For most of my life I frustrated my mother to no end. I tried to be a good kid. I was reasonably smart, generally compliant and good natured. I did what I was told with a minimum of complaining and wasn't a fussy, picky child. The thing I could not do that she so desperately needed was to be outwardly demonstrative and emotional. I just didn't come naturally to me.
She took to calling me a cold fish, mostly out of frustration I suppose.
She was right I guess. Perhaps she could have found a better way to express herself about it. . . but time heals most things.
It wasn't that I didn't deeply feel things, it was that I'm much more an intellectual person than I am an emotional one.
You most likely will never find me jumping up and down for joy, even if Ed McMahon comes knocking with that big check. I'm not someone who dances and screams at arena events. Ali kindly gives me a hard time because I don't dance. Heck, it would be a rare thing to find me even raising my hands in worship at a church service. Those physical responses to joy are just not my default outlet.
My instinctive, hardwired response is tears. I can cry in joy or in pain. In laughter and in sorrow. In surprise and in love. You name it, and I can cry over it. And it happened last week, standing on the steps of Bluffton's Town Hall.
One of the first "real" lesbian couples that I ever met were Jo and Lois. I was a freshly minted college graduate and scared to death that people would figure out I was gay. I couldn't figure out what kind of life I was going to have and was feeling weighed down by all the religious baggage I had picked up from the Baptist church.
Jo and Lois were old already. One was a retired teacher and the other was retired from the local bank. I found it almost unfathomable that they had been together nearly 50 years. And that they had spent all of it in this small town and they seemed to be so normal.
I thought that perhaps there was hope after all.
As I got to know them better I was absolutely entranced by their relationship with each other. Jo was outgoing and boisterous. Lois was quiet and smart. Lois was quite a bit older than Jo and I've never forgotten the story of their first meeting.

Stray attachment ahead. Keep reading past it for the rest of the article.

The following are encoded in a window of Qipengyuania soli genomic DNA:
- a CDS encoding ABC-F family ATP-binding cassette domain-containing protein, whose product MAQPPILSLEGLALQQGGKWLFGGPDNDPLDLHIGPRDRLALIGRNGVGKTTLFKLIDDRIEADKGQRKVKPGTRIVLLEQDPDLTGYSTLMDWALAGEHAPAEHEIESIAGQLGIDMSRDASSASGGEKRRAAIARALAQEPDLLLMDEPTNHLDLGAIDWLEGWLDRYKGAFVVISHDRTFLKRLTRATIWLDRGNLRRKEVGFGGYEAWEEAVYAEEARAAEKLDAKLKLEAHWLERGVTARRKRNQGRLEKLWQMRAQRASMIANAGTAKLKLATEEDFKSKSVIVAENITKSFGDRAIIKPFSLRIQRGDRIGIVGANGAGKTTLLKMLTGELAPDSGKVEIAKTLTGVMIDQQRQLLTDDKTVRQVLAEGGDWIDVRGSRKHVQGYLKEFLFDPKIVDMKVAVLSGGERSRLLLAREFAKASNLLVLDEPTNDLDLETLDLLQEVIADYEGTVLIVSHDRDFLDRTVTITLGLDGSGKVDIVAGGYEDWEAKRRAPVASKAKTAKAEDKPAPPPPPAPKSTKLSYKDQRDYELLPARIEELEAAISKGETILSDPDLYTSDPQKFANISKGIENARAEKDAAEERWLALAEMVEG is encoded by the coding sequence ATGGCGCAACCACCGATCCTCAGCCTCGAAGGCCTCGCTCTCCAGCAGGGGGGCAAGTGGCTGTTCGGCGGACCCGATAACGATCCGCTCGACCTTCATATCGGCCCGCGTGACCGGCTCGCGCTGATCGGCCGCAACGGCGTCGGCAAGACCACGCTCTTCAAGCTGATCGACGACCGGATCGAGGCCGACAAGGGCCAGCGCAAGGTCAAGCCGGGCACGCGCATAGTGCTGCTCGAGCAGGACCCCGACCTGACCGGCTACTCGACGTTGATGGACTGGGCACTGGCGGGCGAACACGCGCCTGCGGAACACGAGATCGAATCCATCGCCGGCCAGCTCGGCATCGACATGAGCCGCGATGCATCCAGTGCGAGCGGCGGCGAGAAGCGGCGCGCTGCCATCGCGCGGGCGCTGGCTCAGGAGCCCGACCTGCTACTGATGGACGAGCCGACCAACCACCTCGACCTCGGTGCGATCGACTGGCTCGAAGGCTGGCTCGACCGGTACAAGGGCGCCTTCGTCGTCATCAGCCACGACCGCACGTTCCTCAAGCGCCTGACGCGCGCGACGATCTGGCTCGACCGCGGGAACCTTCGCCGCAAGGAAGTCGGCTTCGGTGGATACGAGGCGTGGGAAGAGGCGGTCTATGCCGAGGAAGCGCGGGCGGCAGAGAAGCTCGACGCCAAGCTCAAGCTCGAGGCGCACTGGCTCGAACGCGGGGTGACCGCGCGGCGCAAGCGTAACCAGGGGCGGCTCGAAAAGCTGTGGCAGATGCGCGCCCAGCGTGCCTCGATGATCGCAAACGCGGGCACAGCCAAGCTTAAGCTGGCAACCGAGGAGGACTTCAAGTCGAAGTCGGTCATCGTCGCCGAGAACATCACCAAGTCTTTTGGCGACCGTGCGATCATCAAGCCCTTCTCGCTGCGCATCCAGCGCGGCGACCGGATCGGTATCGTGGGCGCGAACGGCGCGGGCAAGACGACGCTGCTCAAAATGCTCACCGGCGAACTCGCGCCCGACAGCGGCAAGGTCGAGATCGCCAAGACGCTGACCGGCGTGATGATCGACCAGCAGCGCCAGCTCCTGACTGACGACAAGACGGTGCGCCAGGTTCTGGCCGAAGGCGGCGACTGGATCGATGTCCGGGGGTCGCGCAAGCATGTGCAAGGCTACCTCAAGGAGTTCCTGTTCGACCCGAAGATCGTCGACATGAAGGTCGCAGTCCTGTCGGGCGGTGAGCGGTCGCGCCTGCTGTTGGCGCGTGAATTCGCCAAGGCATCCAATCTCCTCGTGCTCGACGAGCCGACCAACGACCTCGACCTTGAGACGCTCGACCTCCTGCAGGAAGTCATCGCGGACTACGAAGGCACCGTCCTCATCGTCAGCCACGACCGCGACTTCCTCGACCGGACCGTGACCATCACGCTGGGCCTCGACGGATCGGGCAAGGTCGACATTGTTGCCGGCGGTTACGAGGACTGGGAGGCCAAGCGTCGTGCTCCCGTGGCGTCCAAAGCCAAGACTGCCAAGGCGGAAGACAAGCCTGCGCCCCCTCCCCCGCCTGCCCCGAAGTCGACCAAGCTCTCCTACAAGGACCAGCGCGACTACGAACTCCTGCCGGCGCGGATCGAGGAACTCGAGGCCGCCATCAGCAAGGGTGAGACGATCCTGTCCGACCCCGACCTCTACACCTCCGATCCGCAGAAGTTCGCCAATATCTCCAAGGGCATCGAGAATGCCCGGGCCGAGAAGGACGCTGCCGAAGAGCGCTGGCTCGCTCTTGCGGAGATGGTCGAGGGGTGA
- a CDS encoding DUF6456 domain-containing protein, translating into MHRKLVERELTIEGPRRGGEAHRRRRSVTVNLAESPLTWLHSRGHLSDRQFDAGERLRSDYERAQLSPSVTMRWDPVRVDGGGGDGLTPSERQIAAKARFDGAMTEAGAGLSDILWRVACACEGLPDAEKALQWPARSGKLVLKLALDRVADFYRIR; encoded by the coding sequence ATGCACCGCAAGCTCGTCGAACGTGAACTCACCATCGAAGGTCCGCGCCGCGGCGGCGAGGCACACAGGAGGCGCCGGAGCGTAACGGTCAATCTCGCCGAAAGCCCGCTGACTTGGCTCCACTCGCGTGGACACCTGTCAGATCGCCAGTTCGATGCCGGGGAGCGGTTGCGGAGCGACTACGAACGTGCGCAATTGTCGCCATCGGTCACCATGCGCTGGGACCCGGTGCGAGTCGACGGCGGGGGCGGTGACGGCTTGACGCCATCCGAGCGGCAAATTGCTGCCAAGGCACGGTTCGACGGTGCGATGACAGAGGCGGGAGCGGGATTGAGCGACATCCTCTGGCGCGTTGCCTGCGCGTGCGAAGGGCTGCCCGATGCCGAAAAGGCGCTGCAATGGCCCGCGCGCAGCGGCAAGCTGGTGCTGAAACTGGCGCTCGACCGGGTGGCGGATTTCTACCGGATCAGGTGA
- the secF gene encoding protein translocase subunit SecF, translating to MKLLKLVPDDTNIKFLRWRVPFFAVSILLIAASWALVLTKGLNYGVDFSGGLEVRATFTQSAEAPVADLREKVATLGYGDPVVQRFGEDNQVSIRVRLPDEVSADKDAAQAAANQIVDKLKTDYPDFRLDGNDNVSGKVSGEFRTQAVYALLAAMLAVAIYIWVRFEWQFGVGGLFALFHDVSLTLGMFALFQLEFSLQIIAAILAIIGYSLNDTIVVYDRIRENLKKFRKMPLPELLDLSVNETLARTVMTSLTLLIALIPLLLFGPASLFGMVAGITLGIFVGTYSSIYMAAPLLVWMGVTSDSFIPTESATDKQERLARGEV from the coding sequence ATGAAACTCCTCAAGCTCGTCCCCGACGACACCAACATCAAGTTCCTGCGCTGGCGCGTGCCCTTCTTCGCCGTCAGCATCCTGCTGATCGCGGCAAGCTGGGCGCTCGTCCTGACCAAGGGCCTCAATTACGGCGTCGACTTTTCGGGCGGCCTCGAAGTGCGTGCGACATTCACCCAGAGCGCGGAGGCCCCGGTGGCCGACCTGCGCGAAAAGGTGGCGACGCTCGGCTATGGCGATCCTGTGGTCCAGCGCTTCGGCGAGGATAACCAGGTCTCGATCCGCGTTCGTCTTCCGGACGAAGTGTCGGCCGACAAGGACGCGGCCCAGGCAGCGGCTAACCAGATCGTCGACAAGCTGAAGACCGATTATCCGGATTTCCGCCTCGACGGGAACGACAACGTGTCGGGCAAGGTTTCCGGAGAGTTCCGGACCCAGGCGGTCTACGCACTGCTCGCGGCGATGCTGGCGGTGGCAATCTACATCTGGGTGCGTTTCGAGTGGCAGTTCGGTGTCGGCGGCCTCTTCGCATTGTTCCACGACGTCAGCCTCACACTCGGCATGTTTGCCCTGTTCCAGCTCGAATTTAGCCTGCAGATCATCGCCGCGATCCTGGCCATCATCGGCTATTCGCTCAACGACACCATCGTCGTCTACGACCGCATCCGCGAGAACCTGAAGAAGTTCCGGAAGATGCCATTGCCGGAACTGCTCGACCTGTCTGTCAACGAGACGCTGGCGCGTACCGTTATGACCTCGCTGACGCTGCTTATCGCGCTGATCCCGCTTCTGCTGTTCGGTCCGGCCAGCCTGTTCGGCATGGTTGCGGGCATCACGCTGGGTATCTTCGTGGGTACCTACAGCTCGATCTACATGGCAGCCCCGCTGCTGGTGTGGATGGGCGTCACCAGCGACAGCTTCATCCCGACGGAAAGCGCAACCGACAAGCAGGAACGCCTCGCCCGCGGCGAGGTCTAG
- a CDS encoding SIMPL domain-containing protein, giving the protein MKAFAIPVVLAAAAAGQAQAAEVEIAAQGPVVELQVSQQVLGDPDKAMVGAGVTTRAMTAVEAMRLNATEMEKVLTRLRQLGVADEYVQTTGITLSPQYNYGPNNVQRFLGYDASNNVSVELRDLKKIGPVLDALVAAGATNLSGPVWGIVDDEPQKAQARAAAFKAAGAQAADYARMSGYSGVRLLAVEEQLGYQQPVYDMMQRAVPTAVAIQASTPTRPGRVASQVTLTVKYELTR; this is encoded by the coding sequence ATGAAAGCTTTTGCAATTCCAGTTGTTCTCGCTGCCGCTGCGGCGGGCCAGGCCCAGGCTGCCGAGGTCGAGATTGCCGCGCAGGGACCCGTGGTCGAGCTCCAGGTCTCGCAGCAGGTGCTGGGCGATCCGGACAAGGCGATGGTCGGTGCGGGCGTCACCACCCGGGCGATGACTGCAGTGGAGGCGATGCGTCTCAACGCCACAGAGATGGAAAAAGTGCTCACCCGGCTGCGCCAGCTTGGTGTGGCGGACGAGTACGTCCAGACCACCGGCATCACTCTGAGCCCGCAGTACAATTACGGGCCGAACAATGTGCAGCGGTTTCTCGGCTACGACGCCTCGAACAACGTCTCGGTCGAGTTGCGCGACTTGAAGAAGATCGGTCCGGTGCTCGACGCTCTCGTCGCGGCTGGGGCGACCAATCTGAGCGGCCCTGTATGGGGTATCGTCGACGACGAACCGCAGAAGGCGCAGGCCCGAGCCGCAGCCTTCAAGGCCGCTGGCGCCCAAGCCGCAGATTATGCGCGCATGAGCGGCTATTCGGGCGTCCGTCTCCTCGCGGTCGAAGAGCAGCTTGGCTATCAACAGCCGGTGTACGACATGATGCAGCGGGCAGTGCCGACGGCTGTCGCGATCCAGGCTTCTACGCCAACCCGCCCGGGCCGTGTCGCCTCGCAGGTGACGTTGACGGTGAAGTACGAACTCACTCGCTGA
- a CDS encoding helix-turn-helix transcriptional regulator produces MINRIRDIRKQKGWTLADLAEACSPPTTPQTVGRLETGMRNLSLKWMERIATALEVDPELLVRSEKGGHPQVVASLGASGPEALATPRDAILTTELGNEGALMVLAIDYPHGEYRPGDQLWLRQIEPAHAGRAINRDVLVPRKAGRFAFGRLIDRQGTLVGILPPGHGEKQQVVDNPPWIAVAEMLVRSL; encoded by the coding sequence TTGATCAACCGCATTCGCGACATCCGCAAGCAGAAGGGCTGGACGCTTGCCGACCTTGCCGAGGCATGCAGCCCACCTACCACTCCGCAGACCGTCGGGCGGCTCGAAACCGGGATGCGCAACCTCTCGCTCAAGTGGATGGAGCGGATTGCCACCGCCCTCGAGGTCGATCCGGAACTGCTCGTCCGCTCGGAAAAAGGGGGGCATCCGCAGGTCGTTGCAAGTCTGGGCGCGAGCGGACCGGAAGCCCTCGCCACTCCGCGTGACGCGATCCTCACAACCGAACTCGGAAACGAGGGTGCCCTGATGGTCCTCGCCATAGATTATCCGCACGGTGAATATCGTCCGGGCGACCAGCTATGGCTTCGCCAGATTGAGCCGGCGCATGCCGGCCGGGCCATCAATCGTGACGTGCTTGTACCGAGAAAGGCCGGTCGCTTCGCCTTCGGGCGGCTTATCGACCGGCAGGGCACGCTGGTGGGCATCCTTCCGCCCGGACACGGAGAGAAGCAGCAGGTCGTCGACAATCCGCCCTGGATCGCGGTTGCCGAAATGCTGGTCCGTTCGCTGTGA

It was the 1950's and Lois was a teller at the local bank. Jo blew into town, all steam and noise and went to the bank to open an account. For some reason the bank President came out into the lobby to meet Jo and after a few moments quietly leaned in and said, "I think there might be a teller over here who would make you feel more comfortable," and walked her to Lois' window. The rest, as they say, is history. They lived quiet, mainstream lives in a small town with many friends and companions.
The heart of Bluffton is it's people. And the visual heart of Bluffton is the clock tower on the Town Hall. The tower image is the masthead for the local newspaper and the tower is the highest point in town. You can see it from just about anywhere on Main Street. Over the last two years the town hall has undergone a beautiful renovation and renewal. It was well deserved.
So, last week, when I walked up to the new entrance to Town Hall and looked to the left of the doors and saw this my heart skipped a beat.
And then the tears began to flow.
I cried because of the beauty of the act. Because of the courage to dare to be seen. Because of the loss of my friend. Because of the joy of looking up at the clock and seeing the sky. Because of the loneliness I know Jo feels. Because of the laughter they shared. And mostly, because of the testimony of their lives.
And the tears felt perfectly honest, natural and good. Way to go, Jo.